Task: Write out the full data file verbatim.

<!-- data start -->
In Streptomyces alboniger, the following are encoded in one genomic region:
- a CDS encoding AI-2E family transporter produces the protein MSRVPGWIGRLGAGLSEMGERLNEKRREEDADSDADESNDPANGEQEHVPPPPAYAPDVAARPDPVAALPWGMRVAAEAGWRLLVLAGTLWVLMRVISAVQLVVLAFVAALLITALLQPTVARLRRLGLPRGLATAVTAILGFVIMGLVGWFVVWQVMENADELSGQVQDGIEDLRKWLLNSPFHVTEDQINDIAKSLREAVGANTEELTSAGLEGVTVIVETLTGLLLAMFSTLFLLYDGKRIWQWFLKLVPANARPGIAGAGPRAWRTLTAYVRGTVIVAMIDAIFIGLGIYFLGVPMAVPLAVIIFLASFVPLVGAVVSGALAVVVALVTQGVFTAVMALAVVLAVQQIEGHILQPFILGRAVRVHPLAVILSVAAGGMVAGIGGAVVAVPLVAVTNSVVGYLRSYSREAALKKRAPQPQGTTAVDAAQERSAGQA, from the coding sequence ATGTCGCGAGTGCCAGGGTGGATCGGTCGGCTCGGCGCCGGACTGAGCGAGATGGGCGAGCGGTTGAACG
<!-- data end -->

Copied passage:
In Streptomyces alboniger, the following are encoded in one genomic region:
- a CDS encoding AI-2E family transporter produces the protein MSRVPGWIGRLGAGLSEMGERLNEKRREEDADSDADESNDPANGEQEHVPPPPAYAPDVAARPDPVAALPWGMRVAAEAGWRLLVLAGTLWVLMRVISAVQLVVLAFVAALLITALLQPTVARLRRLGLPRGLATAVTAILGFVIMGLVGWFVVWQVMENADELSGQVQDGIEDLRKWLLNSPFHVTEDQINDIAKSLREAVGANTEELTSAGLEGVTVIVETLTGLLLAMFSTLFLLYDGKRIWQWFLKLVPANARPGIAGAGPRAWRTLTAYVRGTVIVAMIDAIFIGLGIYFLGVPMAVPLAVIIFLASFVPLVGAVVSGALAVVVALVTQGVFTAVMALAVVLAVQQIEGHILQPFILGRAVRVHPLAVILSVAAGGMVAGIGGAVVAVPLVAVTNSVVGYLRSYSREAALKKRAPQPQGTTAVDAAQERSAGQA, from the coding sequence ATGTCGCGAGTGCCAGGGTGGATCGGTCGGCTCGGCGCCGGACTGAGCGAGATGGGCGAGCGGTTGAACG